The immediate question which we are called upon to decide is: Can a common-law action to recover damages for personal injuries suffered in New York be maintained in Connecticut against the personal representative of one whose negligence caused the injury, but who died before suit was brought? It must be conceded that the action, by the express terms of the Decedents Estate Law of New York, substantially embodied in the Code of Civil Procedure, §§ 1902-1904, did not survive the death of the defendant's intestate, the alleged tort-feasor. As construed by the Court of Appeals of New York, the only right of action which survives under this statute is one for damages resulting from the death of the person injured to the estate of the beneficiary of the deceased for the wrong done to the property rights or interests of the beneficiary which the representative, as the trustee for the beneficiary, converts into money for his benefit. Meekin v. Brooklyn Heights R. Co., 164 N.Y. 145" court="NY" date_filed="1900-10-02" href="https://app.midpage.ai/document/meekin-v-brooklyn-heights-railroad-3626377?utm_source=webapp" opinion_id="3626377">164 N.Y. 145, 58 N.E. 50" court="NY" date_filed="1900-10-02" href="https://app.midpage.ai/document/meekin-v-brooklyn-heights-railroad-3626377?utm_source=webapp" opinion_id="3626377">58 N.E. 50.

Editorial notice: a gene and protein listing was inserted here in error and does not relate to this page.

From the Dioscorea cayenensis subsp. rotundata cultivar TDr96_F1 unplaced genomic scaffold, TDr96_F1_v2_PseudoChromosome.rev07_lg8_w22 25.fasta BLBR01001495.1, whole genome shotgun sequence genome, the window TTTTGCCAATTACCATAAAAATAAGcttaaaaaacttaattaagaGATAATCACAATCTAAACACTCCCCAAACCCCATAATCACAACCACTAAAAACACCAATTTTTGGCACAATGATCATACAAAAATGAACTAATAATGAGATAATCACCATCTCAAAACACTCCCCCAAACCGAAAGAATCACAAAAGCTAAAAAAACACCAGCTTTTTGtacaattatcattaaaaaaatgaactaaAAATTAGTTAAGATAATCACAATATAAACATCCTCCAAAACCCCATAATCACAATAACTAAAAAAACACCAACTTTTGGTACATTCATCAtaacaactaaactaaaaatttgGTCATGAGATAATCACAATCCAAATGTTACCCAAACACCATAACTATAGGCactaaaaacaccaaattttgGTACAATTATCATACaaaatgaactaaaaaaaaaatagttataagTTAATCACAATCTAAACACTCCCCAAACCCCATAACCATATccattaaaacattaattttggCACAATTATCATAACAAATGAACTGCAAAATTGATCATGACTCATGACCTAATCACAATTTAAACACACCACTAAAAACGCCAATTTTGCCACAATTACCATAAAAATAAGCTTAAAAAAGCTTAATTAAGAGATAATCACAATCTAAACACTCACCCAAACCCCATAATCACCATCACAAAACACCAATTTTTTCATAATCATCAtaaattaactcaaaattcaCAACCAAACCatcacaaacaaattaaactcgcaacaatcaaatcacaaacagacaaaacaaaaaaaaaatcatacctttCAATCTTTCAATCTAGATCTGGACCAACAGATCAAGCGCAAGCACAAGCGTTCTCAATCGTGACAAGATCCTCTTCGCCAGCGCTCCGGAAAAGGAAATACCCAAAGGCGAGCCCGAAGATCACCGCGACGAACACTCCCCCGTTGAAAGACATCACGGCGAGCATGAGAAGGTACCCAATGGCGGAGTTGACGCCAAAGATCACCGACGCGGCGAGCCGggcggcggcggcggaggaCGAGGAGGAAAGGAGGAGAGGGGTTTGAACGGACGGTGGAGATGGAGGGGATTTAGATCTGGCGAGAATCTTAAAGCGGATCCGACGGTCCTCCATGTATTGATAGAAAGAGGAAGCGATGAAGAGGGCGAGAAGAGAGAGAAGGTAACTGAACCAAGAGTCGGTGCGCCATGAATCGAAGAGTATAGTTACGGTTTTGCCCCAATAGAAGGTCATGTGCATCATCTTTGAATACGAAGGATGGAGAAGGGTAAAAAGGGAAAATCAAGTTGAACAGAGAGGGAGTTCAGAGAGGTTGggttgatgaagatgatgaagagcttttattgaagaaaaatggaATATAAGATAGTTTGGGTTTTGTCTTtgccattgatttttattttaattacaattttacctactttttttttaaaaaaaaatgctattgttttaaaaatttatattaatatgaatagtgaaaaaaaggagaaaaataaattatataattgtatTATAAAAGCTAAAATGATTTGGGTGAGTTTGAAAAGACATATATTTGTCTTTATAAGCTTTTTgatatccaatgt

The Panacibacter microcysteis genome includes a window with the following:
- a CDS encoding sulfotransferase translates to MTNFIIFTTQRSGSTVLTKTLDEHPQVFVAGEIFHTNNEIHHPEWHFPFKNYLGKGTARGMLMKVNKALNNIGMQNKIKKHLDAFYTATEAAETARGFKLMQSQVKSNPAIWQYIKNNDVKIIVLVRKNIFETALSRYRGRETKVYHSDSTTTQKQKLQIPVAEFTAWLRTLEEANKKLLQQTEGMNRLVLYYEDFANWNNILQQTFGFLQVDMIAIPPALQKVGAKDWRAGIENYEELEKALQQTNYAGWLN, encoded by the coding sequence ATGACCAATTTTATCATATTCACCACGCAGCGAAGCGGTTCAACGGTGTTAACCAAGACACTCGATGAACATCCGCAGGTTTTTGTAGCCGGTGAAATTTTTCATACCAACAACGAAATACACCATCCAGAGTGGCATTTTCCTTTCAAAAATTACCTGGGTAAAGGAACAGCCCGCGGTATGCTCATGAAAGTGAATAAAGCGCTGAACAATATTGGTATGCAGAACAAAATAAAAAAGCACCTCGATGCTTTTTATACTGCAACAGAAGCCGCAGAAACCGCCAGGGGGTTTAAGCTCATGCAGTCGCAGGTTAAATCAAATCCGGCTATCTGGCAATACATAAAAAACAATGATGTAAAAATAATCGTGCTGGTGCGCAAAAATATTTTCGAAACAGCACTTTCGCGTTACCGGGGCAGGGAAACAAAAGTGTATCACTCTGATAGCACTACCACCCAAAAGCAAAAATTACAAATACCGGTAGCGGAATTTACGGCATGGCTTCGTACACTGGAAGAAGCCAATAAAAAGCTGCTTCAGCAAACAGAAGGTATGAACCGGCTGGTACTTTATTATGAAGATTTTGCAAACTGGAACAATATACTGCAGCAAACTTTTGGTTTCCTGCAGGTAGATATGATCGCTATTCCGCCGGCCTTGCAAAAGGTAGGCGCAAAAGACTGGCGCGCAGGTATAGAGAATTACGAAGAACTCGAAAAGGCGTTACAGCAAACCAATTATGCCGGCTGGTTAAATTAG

The argument of plaintiff's counsel centers upon their attempt to demonstrate that the question relates to the remedy and not to a substantive right, consequently the law of the forum governs, and whether the action survives is to be determined by that law. If the maintenance of this action depended merely upon the question of remedy, the result claimed must follow and the action survive, since the statute of the forum, Connecticut, so provides. The fallacy of this position is in its assumption that, under the common *178 law of New York, the right of action for personal injuries was a substantive right existing wherever a like common-law right existed, which, though abated in the place of the wrong, would still exist in a foreign jurisdiction which had a survival statute and had obtained jurisdiction of the parties to the action after the abatement of the action in the State of origin. New York created the right of action for this wrong. The power which gave the right could take it away. When, by its law, the death of the injuring person abated the right of action for this wrong, the right no longer existed in that jurisdiction, nor thereafter in any other jurisdiction.